Also around the same time, the Wall Street Journal had "Inside a Twitter robot factory," detailing how these robot accounts can also be used to retweet things and fake trending topics, mentions another way people gin up their number:
Rapper Dave Murrell ... has paid Mr. [Jim] Vidmar to log into Mr. Murrell's Twitter account and "follow" other people to boost his popularity on the social network, says he sometimes buys Twitter ads to raise his profile, "but you'll get more with Jim." He says many Twitter users try to make their followings look bigger than they are. "If you're not padding your numbers, you're not doing it right," he says. "It's part of the game."
That was years ago. Today, this is, like I said, a well-known practice in the music industry. In fact, the reason I'm writing this is that a lot of musician and music-writer people were having disgusted discussions on Facebook about how punked PW had clearly gotten when someone made the point that “it's more shady than helpful to shit-talk the work of other writers in the city, especially when it's a paper that you used to write for (which is like half of you).”
True! I got my start as a PW intern years ago, I worked as an editor there for a bit a few years ago, and I am still friendly with the few people I know who still work there. But I will publicly shit-talk PW's judgment in assigning this piece, because this sort of thing is terrible for both journalism and music. Somebody, anybody, at PW should have noticed that there was something really amiss.
The whole story is built on the contrast between Jordan White’s modest-seeming performance life and his massive-seeming online popularity. It’s the story of a guy with a really cool secret: Clark Kent and Superman, etc. “Who is this guy?” Throughout, there’s descriptions like this one, which opens the piece:
It’s a cold January night, and some 20 people have turned out for an evening at the Fenix Bar in Phoenixville. There’s a singer-songwriter crooning over an acoustic guitar, but tonight’s crowd is here to eat, drink and socialize. The musician, as far as they’re concerned, is simply a nice plus. And as far as he’s concerned, that’s okay. Not every gig needs to be all about him.
Jordan White sits on a stool near the door of the swanky bar, lightly illuminated by the blue and green neon signs on the window. As he sings, he caters his songs to the crowd, mostly setting aside his originals to spend the majority of his set covering bands like Third Eye Blind, R.E.M. and Guns N’ Roses.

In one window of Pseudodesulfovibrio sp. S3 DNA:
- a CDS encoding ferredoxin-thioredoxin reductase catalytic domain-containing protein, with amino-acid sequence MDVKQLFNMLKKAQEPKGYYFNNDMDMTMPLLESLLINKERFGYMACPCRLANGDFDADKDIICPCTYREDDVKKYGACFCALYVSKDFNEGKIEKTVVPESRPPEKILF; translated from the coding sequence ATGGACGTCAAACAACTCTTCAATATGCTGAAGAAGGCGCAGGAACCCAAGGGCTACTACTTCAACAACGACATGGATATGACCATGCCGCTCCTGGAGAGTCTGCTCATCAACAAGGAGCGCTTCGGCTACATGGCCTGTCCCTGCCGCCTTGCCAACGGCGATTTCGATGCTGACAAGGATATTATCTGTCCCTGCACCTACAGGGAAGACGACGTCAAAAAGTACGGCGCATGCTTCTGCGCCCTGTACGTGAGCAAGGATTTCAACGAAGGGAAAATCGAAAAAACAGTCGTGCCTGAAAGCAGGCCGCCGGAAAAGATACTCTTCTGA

When he does play his own material, it’s clear that White’s style was formed in the crucible of that same ‘90s pop-rock. …That heartfelt-by-way-of-sappy vibe isn’t exactly what’s hip right now, but White either doesn’t know or doesn’t care. Hell, he seems totally content strumming along to Steve Miller Band’s “The Joker.”
But he has 185,000 Twitter followers! This “does not compute” feeling is familiar to journalists, as it's often is the first thing you feel before falling into your most surprising, interesting stories. But, usually, this is a false signal. Most of the time, instead of an amazing story, there's a simple explanation behind apparent paradoxes. The job of journalists — including music journalists — is to check for those simple explanations very carefully before declaring something to be a sign of how the times they are a’changing:
That White has been able to build an audience of hundreds of thousands, with absolutely no support from a label, is indicative of the sea change in the music industry over the past decade.
It’s indicative of a sea change in something, for sure, but in music writing, not music. Music journalists, particularly younger ones, seem to be less and less confident in their own opinions, leading to increasing coverage of buzz rather than substance, or to mentioning that some band got a good review on Pitchfork or has a billion Twitter followers rather than trusting and explaining the judgment of their own ears and eyes.
Maybe it's the advent of the Internet — Lester Bangs didn't have to simultaneously earn his chops and field massive amounts of comments telling him he was a moron with horrible taste and a stupid ugly face. Maybe it's the times — journalism has no money or resources anymore, and when stuff has to get done quickly, it's faster to look at a Twitter number than listen to an album. Whatever the reasons, it is a plague on music, particularly local music scenes.